“Sultan Nur hastily left eastwards, and is supposed to have repaired to Burao, whence he will probably rejoin the Mullah. The eastern sections of the Habr Yunis are still with the Mullah, but the Position has so far improved that the westerly sections, whose attitude had before been doubtful, are now said to have definitely declared against Sultan Nur and the Mullah. At this point there is now every reason to believe this movement will now stop in its movement westwards,leaving the line of division as reported i n my previous despatch. Consul-General Sadler's despatch to Lord Salisbury
 

Libaaxseendheer

Wadani
Qaxooti
Berbera, September 14, 1899. (October 2.)
My Lord, On the instant information was received that the Mullah Muhammad Abdullah, had left Burao and occupied Odweina, in the western Habr Yunis country. He is there coercing the western Habr Yunis tribes who water at Odweina, Adadleh, and Syk, and who had declared themselves against him and Sultan Nur. He has seized some of their principal men and a considerable quantity of their livestock grazing in the Arori and Toyo Plains. |


It is unfortunate that we could not get earlier information of the Mullah's Intention to move to Burao. I have before alluded to the secrecy which covers his proceedings, and to the difficulty of obtaining reliable Information from the Dolbahanta, It will be observed from late reports that I considered the movement was subsiding, and, although we were aware that Sultan Nur had sent several letters to the Mullah to assist him in coercing the western Habr Yunis tribes, our Information was to the effect that all attempts to raise a force had failed. Such was certainly the opinion of Sheikh Mattar, of Hargaisa, whose means of obtaining information are probably unequalled in the Protectorate, and whose good faith there is no reason to question. He did not consider there was any probability of a move on the Mullah's part tiU next spring rains, when he thought that, if he found himself strong enough, he would then create trouble in the western part of the Protectorate, or move into the Ogaden. This opinion was expressed the day I left Hargaisa on my return journey. There seems to have been an altercation, too, between the Mullah and Sultan Nur, the latter saying that he had not collected men and supplies at Burao, as the Mullah had moved earlier than he had expected. Consul-General Sadler's despatch to Lord Salisbury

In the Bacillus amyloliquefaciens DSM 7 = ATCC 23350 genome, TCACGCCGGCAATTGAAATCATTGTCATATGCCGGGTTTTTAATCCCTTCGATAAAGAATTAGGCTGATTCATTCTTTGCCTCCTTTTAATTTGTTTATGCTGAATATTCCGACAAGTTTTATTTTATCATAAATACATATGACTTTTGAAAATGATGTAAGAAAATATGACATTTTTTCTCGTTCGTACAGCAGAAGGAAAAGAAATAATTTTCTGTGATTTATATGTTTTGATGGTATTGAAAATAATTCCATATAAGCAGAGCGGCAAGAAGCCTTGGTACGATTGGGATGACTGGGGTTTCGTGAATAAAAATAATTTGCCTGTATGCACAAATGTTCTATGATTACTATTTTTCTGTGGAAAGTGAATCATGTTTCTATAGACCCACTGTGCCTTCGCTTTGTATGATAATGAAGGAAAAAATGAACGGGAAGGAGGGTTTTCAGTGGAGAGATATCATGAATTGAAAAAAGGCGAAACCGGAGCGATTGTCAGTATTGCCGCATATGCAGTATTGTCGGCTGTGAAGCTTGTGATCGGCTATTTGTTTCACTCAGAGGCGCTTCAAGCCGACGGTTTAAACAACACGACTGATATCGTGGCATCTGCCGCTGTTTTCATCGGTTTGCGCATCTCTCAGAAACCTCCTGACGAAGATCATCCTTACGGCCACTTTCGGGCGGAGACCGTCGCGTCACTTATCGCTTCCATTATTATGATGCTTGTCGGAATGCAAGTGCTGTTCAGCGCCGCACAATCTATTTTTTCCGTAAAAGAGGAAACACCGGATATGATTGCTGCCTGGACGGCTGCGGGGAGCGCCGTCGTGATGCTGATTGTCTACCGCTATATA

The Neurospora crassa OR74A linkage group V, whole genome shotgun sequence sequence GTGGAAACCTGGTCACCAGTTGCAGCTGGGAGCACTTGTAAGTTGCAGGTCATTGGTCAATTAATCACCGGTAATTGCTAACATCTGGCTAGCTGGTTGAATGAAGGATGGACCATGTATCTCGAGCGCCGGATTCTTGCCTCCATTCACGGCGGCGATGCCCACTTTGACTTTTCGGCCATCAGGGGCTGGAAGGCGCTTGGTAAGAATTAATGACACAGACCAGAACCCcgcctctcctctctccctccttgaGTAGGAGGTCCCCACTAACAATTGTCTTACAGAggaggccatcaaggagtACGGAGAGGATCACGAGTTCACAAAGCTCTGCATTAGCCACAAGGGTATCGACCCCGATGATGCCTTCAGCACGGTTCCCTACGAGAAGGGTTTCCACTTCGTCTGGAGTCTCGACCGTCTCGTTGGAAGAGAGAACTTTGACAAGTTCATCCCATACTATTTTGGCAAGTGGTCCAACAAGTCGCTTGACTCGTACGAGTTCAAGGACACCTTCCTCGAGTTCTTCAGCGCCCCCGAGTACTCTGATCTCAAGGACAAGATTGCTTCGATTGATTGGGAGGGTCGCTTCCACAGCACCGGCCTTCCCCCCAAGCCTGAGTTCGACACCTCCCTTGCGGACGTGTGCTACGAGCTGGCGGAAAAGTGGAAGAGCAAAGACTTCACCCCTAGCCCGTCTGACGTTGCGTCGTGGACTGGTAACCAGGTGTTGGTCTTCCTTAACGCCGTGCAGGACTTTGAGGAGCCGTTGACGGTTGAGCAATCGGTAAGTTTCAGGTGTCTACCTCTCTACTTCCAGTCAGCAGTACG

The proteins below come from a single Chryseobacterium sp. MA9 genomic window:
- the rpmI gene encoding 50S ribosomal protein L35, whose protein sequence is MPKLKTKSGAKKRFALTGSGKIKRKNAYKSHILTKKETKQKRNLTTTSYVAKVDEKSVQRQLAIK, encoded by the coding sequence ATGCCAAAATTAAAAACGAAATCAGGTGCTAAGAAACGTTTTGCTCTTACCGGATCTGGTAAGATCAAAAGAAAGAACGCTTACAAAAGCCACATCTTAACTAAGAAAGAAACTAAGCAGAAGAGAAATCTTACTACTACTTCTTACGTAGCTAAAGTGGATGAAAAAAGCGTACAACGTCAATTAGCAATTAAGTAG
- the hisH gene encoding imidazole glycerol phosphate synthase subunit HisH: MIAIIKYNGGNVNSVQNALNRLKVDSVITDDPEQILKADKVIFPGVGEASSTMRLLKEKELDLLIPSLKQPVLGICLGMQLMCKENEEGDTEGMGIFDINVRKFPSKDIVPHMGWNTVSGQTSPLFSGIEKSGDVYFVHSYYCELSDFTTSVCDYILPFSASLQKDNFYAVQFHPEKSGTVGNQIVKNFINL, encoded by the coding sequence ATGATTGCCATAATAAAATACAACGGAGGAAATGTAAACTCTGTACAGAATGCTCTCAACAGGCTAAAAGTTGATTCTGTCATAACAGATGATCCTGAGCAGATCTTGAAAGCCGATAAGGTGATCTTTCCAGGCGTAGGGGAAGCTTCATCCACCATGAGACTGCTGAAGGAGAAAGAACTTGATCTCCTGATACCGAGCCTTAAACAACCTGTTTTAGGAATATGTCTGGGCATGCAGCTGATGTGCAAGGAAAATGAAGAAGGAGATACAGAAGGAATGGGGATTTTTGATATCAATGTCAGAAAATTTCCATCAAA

Libaaxseendheer

Wadani
Qaxooti
Pro English Forces
1-Tribal Horse, recruited from the Dolbahanta, Ba Idris, Habr Yunis, and ** tribes, and No. IV, Gadabursi Horse, recruited about entirely from Gadabursi men. The strength of each corps was 600 horsemen, 550 horses or mules, and 50 foot levies. Each man was supplied with a rifle, bandolier, blanket, saddle, water-bottle, and one horse or mule. A red tobe* was also issued as a distinguishing badge. The term of enlistment was for three months from the date of commencement of the operations. Pay was at the rate of 30 rs. for headmen, and 15 rs.for others, per month. After the battle of Jidbalj, both corps were amalgamated and called the Tribal Horse, their combined strength being reduced to 750 men. Of these, 250 picked men were taken for operations with the Mounted Troops, the remaining 5OO returned to Ain Abo and Eil Dab for raiding parties.). Page 419

Dolbahantas had been specially enlisted as Ilaalos, on account of their superior value as Ilalos to Ishak men generally, and their knowledge of the country in which it was proposed to operate. As a result, however, of these desertions it was decided, with certain exceptions, to replace the Dolbahauta by Ishak, and to select such Ishak men from the Habr Toljaalu mostly, Saad Yunis being subjected to careful scrutiny. The exceptions alluded to consisted of : —

(i) Men who were known to have a blood feud with the Mullah

(ii) Men who had recognized guarantees in the sha^K) of relations of property in our sphere ;
and

(iii) A somewhat large percentage which the intelligence officers at Bohotlo was permitted to retain, in view of the intimate knowledge he had of the Bohotle men who had been with him for some time back. When these changes were carried out, the proportion showed about six Ishak to four Dolbahantas. Page 398
 

Libaaxseendheer

Wadani
Qaxooti
There was little diffaculty in obataining Ilaalos, the pay being good and the service popular. Enlistments were made, as a rule, through some principal men. This had drawbacks, as , for instance, it cannot be doubted but that some considerable “dustoorie” was brought into play; but it is the only practicable method at any rate at present and produce men who can be known and vouched for. The tow men through whom the largest number of enlistments were made were Hersi Isa (Rer Wais Adan) retained as a sort of principal headman to the whole Ilaalo establishment, and Ali Bulali ( a Burkat Achil).
 

Libaaxseendheer

Wadani
Qaxooti
WALTER LITTLEFIELD, April 10, 1910: